I have been a docent in Big Basin Redwood State Park, California’s oldest, for 10 years. When I am not traveling, I lead monthly interpretive hikes in the majestic redwoods. As part of my training and study, I learned that of the three species of redwood that have survived since the Jurassic Period (65,000,000 years ago there were at least 40 species of redwoods covering much of the northern hemisphere–but I digress–to learn more about redwood ecology come on one of my hikes) the Coastal Redwood, Sequoia Semperviren, only grew in a narrow strip about 500 miles long beginning in Big Sur and ending just over the Oregon border.
When I heard that there was a Coastal Redwood forest just outside of Rotorua, a highly active geothermal area and the most visited place in New Zealand, I was quite skeptical. So yesterday, I drove 10 minutes out of Rotorua city to find, in the words of the Firesign Theater, that “Everything you know is wrong.”
“Everything you know is wrong.”
I arrived at the outskirts of an obvious redwood forest.
Making my way quickly to the visitors’ center, I explained to the interpretative hostess that I was having my reality seriously challenged.
She proceeded to explain to me that beginning in 1899, 170 tree species from around the world were planted here in the Whakarewarewa Forest making it the first exotic forest in New Zealand. This was done to see which trees would thrive in the climate and be of commercial value.
In 1901, 15 acres of Sequoia Sempervirens, California Coastal Redwoods were planted. The area is temperate with no extremes of heat or cold. It receives a lot of rainfall and the volcanic soil is rich in nutrients from all the geothermal activity. Not only did the redwoods thrive, but they grew at about three times the rate of our California trees.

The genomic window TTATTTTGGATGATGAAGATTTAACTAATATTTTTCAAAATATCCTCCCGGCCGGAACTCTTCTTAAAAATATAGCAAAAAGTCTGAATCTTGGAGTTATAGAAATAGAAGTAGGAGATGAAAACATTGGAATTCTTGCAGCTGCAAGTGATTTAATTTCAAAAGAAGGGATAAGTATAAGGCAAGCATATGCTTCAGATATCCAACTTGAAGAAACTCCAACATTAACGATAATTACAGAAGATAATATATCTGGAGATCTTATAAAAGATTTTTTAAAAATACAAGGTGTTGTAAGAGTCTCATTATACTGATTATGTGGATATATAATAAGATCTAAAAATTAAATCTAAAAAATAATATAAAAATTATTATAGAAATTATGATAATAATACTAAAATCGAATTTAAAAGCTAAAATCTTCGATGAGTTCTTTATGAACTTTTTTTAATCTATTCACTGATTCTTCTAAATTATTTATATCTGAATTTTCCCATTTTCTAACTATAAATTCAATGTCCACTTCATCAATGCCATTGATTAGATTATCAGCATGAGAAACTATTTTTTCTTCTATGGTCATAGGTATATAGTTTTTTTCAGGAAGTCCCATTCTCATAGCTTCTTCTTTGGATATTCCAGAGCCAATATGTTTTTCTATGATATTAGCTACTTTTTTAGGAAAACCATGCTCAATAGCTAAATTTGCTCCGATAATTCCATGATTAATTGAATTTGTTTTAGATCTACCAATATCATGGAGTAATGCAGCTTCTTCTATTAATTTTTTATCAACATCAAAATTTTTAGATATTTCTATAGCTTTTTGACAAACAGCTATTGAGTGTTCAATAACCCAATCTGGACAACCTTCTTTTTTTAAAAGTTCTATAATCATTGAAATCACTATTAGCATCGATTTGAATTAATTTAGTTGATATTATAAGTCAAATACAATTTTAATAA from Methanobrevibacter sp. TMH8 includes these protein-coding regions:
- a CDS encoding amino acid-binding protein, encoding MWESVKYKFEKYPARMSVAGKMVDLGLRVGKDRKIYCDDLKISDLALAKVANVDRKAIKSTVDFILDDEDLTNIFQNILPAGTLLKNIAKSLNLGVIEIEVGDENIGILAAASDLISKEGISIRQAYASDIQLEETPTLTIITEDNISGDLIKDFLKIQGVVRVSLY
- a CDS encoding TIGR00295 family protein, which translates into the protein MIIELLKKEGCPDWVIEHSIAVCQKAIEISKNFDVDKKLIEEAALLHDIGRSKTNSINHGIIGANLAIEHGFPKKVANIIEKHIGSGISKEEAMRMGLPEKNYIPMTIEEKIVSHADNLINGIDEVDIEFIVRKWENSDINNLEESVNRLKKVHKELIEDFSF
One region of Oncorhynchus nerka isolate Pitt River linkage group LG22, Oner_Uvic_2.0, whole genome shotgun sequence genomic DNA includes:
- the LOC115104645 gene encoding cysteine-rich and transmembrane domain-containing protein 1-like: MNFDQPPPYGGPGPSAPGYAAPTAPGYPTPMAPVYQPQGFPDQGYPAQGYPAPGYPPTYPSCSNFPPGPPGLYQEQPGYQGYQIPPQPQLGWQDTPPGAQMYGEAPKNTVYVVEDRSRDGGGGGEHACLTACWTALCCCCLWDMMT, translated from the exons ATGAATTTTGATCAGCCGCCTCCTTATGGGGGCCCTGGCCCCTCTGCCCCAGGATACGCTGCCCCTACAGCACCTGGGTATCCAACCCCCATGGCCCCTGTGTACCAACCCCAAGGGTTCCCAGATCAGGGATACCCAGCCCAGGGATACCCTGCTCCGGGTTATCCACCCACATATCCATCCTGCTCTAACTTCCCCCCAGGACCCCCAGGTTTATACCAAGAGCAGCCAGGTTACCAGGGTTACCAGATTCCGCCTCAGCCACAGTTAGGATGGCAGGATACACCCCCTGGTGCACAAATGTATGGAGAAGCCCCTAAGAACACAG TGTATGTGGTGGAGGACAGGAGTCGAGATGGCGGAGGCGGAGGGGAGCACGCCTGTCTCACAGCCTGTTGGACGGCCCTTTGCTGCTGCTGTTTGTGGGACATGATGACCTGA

However, because of the rapid growth, the wood is not so dense. My interpreter likened it to Balsa. So the redwoods had no value for building, but in typical Kiwi fashion, they were kept and continued to multiply because they were pretty and majestic.
Note the width of the rings in the above cross-section. They are between ¼ to ½ inch thick! If you have ever looked at a redwood cross-section in Big Basin or Humboldt then you know that this is enormous.
O.K. Armed with this knowledge I was ready to hike. It was late afternoon with an intermittent drizzle. Perfect weather for photographing redwoods as the subtle color variations show well.
Some of what I observed struck me as unusual to the point of alien for a redwood forest such as:
- The companion trees included giant umbrella ferns and silver ferns (the symbol of NZ)
- The total lack of fairy rings (this is the way most Coastal Redwoods germinate in old growth forests)
- Endless row patterns where the trees were deliberately paced.
Well, it was a lovely hike and fun to see my beloved redwoods in such a different environment.
But come to Big Basin State Park in California and take a hike with me. You will see many Sequoia Sempervirens over 1,000 years old and a few that are estimated to be more than 2,000 years old. The largest of these are over 300 feet tall and 60 feet in diameter.